By P.J. Harmer — Rattling Chains staff
It’s safe to say that fantasy sports is a multimillion-dollar industry.
The amount of people who participate in fantasy sports leagues every year continues to grow. The amount of people who play these games in the United States is staggering. It’s not just football, either. It cover sports such as baseball, basketball, soccer and hockey among others.
How big are fantasy sports?
According to the Fantasy Sports Trade Association‘s 2012 Media Guide, 34 million adults in America play fantasy sports — up from an estimated 9 million in 2005.
The big sports are football (72 percent), baseball (37 percent) and racing (24 percent). But different sports are out there for people to play. If you have an interest, the odds are there’s some sort of fantasy sport for you.
Disc golf is no different.
In its second year, PlayFantasyDiscGolf.com has a pretty steady following of players on the site. Co-creator Aaron Brooker estimated there’s been about 1,700 people signing up each year and, depending on the time of year, there are about 350-600 active users.
Brooker said the idea came up for the site based on seeing fantasy disc golf done in other places, but it seemed to be done via well-coordinated Excel files. He let the idea stew while he recovered from a surgery and wasn’t able to be out playing.
After having his wife created some mock-ups, he teamed up with co-creator Rob Hruska, another golfer who enjoys fantasy sports. Brooker had worked with Hruska on a different project involving tournaments and leagues before.
“Our goal is to highlight the athletes,” Brooker said. “We feel touring pros deserve recognition and we hope to be known for promoting our best athletes and bringing more attention to the sport of disc golf.”
Building the site
In the first year, there was a workable model. In the second year, the duo delivered more than originally intended — such as a customizable service with the ability to choose local events.
“As the site has grown, we’ve been able to speak to more people about it, offer more prizes, encourage advertisers and help promote the athletes,” Brooker said.
With disc golf growing in popularity, fantasy disc golf could be a good way to allow disc golfers another way to enjoy the game and also learn about the pro tour.
Leagues play for different things, such as discs or even money.
Sponsors have stepped in, too, which has allowed the site to give away prizes such as baskets, gift cards, bags, discs and other things. These giveaways are part of a free membership on the site.
And that, Brooker said, is the best feature of the site.
“Hands down — the site is free to play and you can win prizes,” he said.
How it works
There are several different ways people can set up their leagues. Scoring formats include the following:
- By position — Points awarded based on number in division.
- By score — The commissioner can choose how many points first place is worth to keep events comparable.
- By payout — In other words, how much a pro makes at a tournament.
As for setting up your team weekly, there can be salary caps based on a player’s rating; captain multipliers to help avoid ties; and substitutes to help with no-shows.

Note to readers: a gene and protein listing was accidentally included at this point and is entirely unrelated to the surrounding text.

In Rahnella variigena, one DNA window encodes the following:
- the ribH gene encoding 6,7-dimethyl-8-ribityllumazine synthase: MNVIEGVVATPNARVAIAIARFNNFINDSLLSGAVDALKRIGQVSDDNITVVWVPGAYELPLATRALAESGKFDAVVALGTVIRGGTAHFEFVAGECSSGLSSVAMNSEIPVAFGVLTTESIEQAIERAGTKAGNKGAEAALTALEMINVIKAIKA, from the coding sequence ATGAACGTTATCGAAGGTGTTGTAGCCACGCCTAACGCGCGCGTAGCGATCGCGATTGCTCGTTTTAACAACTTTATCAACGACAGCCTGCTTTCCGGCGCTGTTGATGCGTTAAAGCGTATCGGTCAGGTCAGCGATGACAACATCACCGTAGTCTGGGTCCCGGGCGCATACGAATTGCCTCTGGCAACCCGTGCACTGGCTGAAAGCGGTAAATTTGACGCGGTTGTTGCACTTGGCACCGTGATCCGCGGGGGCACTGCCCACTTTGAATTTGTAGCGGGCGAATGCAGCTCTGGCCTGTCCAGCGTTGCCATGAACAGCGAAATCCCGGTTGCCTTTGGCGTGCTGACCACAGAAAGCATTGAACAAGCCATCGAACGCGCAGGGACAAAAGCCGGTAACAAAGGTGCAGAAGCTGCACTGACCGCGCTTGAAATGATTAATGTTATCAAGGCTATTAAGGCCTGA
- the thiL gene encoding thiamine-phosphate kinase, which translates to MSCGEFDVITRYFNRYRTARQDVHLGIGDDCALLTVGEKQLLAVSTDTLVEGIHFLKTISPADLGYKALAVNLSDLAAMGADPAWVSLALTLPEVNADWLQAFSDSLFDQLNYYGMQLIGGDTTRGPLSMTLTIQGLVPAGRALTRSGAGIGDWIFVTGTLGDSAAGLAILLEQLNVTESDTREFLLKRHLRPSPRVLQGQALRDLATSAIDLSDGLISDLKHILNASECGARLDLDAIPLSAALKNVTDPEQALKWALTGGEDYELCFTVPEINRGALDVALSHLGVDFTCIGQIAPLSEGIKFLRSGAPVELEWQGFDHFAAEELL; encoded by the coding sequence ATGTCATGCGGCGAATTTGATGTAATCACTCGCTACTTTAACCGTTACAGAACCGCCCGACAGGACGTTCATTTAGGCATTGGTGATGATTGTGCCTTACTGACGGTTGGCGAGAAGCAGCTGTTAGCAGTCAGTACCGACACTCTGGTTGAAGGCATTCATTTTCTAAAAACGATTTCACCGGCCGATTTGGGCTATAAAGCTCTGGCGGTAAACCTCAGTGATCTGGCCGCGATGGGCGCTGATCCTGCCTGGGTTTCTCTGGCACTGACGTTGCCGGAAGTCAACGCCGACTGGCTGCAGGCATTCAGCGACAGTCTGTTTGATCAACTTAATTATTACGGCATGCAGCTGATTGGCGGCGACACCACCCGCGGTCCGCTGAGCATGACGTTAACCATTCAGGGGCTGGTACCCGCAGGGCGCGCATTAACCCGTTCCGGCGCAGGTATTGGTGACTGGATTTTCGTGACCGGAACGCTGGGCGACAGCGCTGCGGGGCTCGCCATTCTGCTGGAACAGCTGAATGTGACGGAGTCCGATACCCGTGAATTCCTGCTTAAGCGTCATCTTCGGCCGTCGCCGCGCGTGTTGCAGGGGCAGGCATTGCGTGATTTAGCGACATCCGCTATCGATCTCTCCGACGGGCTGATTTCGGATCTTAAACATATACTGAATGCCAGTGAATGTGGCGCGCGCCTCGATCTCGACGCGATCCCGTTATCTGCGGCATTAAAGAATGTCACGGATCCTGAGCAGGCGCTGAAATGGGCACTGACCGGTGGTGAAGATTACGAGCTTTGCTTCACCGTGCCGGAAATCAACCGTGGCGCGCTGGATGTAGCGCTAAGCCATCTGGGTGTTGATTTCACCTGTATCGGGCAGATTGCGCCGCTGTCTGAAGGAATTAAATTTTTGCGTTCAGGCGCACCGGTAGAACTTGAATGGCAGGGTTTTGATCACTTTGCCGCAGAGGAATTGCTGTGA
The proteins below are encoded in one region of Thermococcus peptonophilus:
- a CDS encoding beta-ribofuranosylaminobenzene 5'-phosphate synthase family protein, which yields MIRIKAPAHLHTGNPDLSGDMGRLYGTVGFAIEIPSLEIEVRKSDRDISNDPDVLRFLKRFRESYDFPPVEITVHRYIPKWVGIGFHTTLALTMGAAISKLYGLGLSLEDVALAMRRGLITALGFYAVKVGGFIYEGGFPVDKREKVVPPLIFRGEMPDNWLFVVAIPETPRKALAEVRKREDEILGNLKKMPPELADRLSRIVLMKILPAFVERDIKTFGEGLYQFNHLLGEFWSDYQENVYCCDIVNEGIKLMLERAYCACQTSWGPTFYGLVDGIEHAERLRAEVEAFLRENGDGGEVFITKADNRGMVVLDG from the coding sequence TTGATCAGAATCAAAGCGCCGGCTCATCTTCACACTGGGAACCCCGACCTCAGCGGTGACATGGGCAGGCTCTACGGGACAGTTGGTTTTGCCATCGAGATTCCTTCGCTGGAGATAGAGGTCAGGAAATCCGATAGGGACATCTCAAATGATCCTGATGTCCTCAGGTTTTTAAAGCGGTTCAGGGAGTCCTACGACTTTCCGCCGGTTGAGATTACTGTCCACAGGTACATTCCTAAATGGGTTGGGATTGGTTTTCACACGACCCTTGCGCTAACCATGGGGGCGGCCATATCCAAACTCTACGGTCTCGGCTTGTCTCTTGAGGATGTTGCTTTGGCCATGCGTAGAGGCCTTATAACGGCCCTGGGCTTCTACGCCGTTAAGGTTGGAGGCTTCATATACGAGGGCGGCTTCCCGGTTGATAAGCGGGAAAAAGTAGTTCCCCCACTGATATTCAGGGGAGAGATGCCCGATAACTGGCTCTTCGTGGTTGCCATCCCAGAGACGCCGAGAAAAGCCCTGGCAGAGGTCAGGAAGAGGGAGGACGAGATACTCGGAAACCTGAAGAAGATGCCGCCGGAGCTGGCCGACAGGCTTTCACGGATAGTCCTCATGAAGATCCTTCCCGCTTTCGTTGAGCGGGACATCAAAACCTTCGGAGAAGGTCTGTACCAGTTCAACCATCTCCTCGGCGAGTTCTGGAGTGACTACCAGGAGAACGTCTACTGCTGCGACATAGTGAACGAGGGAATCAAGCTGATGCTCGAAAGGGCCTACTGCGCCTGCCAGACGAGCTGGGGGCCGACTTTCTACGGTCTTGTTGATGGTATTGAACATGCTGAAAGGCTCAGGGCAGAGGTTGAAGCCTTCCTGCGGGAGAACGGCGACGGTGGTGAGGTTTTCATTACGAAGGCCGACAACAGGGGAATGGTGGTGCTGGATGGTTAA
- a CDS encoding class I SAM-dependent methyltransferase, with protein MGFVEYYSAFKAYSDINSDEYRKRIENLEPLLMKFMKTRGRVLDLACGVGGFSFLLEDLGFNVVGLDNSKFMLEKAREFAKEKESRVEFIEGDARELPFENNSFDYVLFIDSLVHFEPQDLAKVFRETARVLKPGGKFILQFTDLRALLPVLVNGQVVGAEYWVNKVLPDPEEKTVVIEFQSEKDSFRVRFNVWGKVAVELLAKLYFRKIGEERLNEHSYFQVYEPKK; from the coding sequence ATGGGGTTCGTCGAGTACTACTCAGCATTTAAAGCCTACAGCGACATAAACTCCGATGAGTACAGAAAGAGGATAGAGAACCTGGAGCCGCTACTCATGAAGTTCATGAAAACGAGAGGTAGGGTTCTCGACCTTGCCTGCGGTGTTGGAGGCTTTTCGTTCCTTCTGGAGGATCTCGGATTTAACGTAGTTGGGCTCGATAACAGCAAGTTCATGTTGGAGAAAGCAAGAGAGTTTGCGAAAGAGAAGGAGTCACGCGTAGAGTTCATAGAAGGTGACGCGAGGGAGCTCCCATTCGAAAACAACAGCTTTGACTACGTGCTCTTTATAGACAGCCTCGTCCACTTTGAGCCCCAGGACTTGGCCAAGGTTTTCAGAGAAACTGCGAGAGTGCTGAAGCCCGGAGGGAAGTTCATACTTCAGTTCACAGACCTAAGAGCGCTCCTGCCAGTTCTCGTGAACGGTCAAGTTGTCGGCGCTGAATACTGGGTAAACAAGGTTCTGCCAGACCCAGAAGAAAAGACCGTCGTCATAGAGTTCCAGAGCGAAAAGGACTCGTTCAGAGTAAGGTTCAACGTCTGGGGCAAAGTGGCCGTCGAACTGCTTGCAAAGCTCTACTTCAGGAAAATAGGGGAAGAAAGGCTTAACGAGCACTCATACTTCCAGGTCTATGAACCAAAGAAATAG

Four divisions (MPO, FPO, MPM and MA1) are available.
Several companies, such as DGA, have started public free leagues which also offer prizes.
There are also premier leagues, which give commissioners a lot more control. Those cost $30.
“We felt $30 was worth the value to play fantasy disc golf with your disc golf community,” Brooker said. “Whether you wanted to play with a small group of friends or provide a service for your local scene, the premier league was the way to go.”
Building for the future
One of the biggest things the site needs to work on, Brooker said, is keeping people.
“When people realized they couldn’t win a prize, they quit playing,” Brooker said.
But, that’s likely not just a problem with fantasy disc golf. In many fantasy sports, when people are out of the running for prizes or the playoffs, they cease playing for that year.
“We thought we had fixed that in year two by offering separate prizes for each event,” Brooker said. “I think the season (which runs February-October) is too long.”
So, that’s part of what is being looked at for the future.
Other plans, such as Facebook integration and finding a way to highlight players with a user-based system, are being explored.
One issue seems to be results and the speed they appear. Disc golf is, for the most part, not a real-time sport. That means results aren’t always updated within hours of a tournament ending.
“We’re very thankful that people enjoyed fantasy disc golf so much, but we did have a few cases pestering tournament directors for results to be updated quickly,” Brooker said.
It seems like the site is on an upward curve, though. As with many ventures, it will likely go through some growing pains. But Brooker and Hruska seem to have a pretty good pulse on the community.
“(We) want to grow the sport and continue highlighting the best athletes,” Brooker said. “As with nearly everyone, we’d love to see some large sponsors allow us to offer all our services for free.”
P.J. Harmer is the lead blogger for Rattling Chains. E-mail him at: pj [at] rattlingchains.com.